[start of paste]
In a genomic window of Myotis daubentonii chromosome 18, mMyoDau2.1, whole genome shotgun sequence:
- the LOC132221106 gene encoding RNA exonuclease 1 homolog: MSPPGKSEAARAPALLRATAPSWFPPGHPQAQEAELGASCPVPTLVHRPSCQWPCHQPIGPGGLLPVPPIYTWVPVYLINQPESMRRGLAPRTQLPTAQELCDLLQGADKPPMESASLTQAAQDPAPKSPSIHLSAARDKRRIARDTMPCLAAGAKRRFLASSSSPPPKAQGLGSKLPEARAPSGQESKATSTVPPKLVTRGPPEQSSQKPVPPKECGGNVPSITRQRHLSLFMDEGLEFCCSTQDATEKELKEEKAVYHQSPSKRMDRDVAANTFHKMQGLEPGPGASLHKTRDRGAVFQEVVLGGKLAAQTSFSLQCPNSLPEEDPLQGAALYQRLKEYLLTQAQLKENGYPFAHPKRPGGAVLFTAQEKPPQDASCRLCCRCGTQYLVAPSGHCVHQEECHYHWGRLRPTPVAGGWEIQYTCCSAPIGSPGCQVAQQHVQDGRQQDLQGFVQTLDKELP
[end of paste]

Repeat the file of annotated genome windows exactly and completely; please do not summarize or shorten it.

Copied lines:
In a genomic window of Myotis daubentonii chromosome 18, mMyoDau2.1, whole genome shotgun sequence:
- the LOC132221106 gene encoding RNA exonuclease 1 homolog: MSPPGKSEAARAPALLRATAPSWFPPGHPQAQEAELGASCPVPTLVHRPSCQWPCHQPIGPGGLLPVPPIYTWVPVYLINQPESMRRGLAPRTQLPTAQELCDLLQGADKPPMESASLTQAAQDPAPKSPSIHLSAARDKRRIARDTMPCLAAGAKRRFLASSSSPPPKAQGLGSKLPEARAPSGQESKATSTVPPKLVTRGPPEQSSQKPVPPKECGGNVPSITRQRHLSLFMDEGLEFCCSTQDATEKELKEEKAVYHQSPSKRMDRDVAANTFHKMQGLEPGPGASLHKTRDRGAVFQEVVLGGKLAAQTSFSLQCPNSLPEEDPLQGAALYQRLKEYLLTQAQLKENGYPFAHPKRPGGAVLFTAQEKPPQDASCRLCCRCGTQYLVAPSGHCVHQEECHYHWGRLRPTPVAGGWEIQYTCCSAPIGSPGCQVAQQHVQDGRQQDLQGFVQTLDKELP